Contribute a data source

Our goal is to grow the range of sources while ensuring a high-quality data product. We're keen to see contributions of new data sources from the community.

At the core of this project is a fleet of crawler scripts that fetch data, clean and format it as a data source to OpenSanctions. As an open source effort, we're keen to see anyone contribute new crawlers that help us extend the project's geographic or topical coverage.

If you would like to see a particular data source added but don't have the time or technical knowledge to do so, please consider licensing the data. We will prioritize data sources suggested by our commercial partners.

How to contribute

Contributing a crawler is easy for anyone familiar with the basics of web scraping in Python 3. While OpenSanctions uses an advanced data pipeline for quality assurance, data integration and storage, the crawler API is simple and well-documented.

  1. If you don't have a specific dataset in mind yet, check out the OpenSanctions source survey to find a list of candidate sources.
  2. File a GitHub issue to share your plan to contribute a data source. This grants the developer team an opportunity to give feedback regarding the relevance of the suggested dataset.
  3. Consult the technical documentation to install the codebase on your machine and learn how to write a crawler using the project framework.
  4. Before submitting the crawler, please make sure that you have provided descriptive metadata and added the source to any appropriate collections.
  5. When your crawler is running and producing good data, submit a pull request to the opensanctions repository.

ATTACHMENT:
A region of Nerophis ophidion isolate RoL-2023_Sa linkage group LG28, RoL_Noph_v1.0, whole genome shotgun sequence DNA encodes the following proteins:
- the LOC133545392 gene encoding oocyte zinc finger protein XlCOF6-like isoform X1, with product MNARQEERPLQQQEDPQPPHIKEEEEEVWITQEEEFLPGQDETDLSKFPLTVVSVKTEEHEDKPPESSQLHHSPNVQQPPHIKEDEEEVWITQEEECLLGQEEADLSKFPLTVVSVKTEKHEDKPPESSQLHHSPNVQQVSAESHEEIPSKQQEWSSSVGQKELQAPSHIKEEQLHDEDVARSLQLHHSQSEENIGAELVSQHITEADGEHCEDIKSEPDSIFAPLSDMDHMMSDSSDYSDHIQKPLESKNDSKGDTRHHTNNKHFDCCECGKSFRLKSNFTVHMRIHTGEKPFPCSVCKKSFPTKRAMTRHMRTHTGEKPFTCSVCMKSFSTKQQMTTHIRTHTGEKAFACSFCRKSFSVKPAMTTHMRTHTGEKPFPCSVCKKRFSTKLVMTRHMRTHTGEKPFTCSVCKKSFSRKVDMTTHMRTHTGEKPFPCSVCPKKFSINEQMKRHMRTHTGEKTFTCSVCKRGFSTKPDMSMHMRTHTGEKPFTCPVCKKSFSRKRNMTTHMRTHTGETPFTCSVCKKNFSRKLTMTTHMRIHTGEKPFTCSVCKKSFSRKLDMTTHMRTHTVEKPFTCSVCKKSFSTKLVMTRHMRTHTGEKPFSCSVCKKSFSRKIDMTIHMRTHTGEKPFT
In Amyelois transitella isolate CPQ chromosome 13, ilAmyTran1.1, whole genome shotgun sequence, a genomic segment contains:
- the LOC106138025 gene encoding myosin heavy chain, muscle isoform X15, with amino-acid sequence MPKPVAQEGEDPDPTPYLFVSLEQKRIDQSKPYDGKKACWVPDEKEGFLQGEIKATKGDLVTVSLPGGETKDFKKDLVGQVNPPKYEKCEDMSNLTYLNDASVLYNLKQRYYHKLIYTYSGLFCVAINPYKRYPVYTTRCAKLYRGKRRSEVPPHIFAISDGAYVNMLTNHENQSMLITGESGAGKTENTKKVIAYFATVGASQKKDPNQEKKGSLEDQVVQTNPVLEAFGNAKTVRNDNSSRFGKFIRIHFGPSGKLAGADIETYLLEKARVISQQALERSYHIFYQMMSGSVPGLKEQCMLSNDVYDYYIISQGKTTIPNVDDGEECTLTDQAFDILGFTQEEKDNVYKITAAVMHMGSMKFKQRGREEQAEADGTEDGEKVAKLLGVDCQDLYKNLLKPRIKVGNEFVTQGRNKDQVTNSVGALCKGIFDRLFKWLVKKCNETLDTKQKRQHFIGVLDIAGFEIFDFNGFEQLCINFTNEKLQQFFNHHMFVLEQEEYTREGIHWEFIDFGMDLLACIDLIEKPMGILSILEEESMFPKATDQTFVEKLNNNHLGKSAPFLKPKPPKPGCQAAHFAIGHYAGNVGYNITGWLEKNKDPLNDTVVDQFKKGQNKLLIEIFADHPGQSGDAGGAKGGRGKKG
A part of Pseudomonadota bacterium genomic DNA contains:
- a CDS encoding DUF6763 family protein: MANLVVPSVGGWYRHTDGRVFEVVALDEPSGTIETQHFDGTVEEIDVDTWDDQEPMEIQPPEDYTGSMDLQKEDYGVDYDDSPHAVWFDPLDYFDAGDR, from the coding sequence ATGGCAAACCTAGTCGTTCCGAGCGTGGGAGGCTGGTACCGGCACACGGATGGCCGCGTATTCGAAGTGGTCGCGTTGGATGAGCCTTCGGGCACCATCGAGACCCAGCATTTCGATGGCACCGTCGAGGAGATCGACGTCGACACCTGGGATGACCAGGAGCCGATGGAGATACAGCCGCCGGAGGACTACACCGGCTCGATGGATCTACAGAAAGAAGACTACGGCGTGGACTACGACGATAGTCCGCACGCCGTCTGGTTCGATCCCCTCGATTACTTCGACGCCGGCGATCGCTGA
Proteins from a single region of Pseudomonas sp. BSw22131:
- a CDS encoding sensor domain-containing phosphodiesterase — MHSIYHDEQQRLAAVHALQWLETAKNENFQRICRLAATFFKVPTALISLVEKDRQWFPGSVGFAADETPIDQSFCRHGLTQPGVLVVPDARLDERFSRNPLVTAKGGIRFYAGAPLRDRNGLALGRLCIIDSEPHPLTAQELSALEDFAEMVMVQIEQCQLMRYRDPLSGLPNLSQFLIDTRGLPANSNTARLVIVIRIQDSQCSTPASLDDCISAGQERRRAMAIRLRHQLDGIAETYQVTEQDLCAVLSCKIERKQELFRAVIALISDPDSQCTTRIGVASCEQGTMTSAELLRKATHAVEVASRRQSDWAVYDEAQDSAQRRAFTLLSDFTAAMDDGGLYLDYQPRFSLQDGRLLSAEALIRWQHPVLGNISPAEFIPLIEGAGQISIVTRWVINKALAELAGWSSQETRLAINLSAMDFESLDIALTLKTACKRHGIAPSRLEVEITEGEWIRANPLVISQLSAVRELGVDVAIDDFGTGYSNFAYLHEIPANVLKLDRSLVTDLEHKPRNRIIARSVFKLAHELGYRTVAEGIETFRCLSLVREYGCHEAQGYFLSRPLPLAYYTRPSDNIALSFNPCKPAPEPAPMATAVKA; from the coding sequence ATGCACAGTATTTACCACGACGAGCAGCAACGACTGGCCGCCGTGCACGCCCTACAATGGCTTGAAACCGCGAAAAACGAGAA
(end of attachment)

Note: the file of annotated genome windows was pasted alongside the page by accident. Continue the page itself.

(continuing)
6. Check the dataset page on OpenSanctions for your crawler regularly to see if it is producing any errors or warnings that require maintenance. You can also inspect the nightly console output on GitHub Actions to supervise your crawlers operation.

Thanks for getting involved!

Inclusion criteria

Adding a data source to OpenSanctions requires us to engage with this data in perpetuity. We want to prioritise data quality over quantity. The following criteria guide our interest in including a new data source in OpenSanctions:

  1. Public interest. We want to collect data about entities that are of public interest, either because they bear significant political or economic influence, or are or have been involved in criminal activities. We're particularly interested in:
    • Economic, military and other sanctions targets from any country.
    • Companies or individuals that have been excluded/debarred from procurement.
    • Companies that are subject to exports controls and participate in arms trading.
    • Published data on wanted criminal suspects or convicted criminals. Particular focus on financial crime, money laundering, bribery and other forms of corruption.
    • People who are in senior functions in government or public administration (PEPs)
    • Directors and administrators of state-owned enterprises.
    • Systematic efforts to map out the relatives, close associates and corporate holdings of any of the above.
  2. Justification and context. Data sources that reference a legal basis for inclusion for each subject and provide links to associated entities provide additional value.
  3. Detailed data. A data source which merely lists John Smith as a person of interest does not provide enough detail to identify that individual. For people, the date of birth, nationality and some form of national identification are ideal. For other entities, the date of incorporation, registration number and jurisdiction are especially important.
  4. Legality. We do our best to comply with the intellectual property rights of other database authors. Information published by governments and public institutions, however, is considered fair game.
Got more questions? Join the Slack chat to ask questions and get support. You can also book an hour of consulting time to discuss technical questions with the team.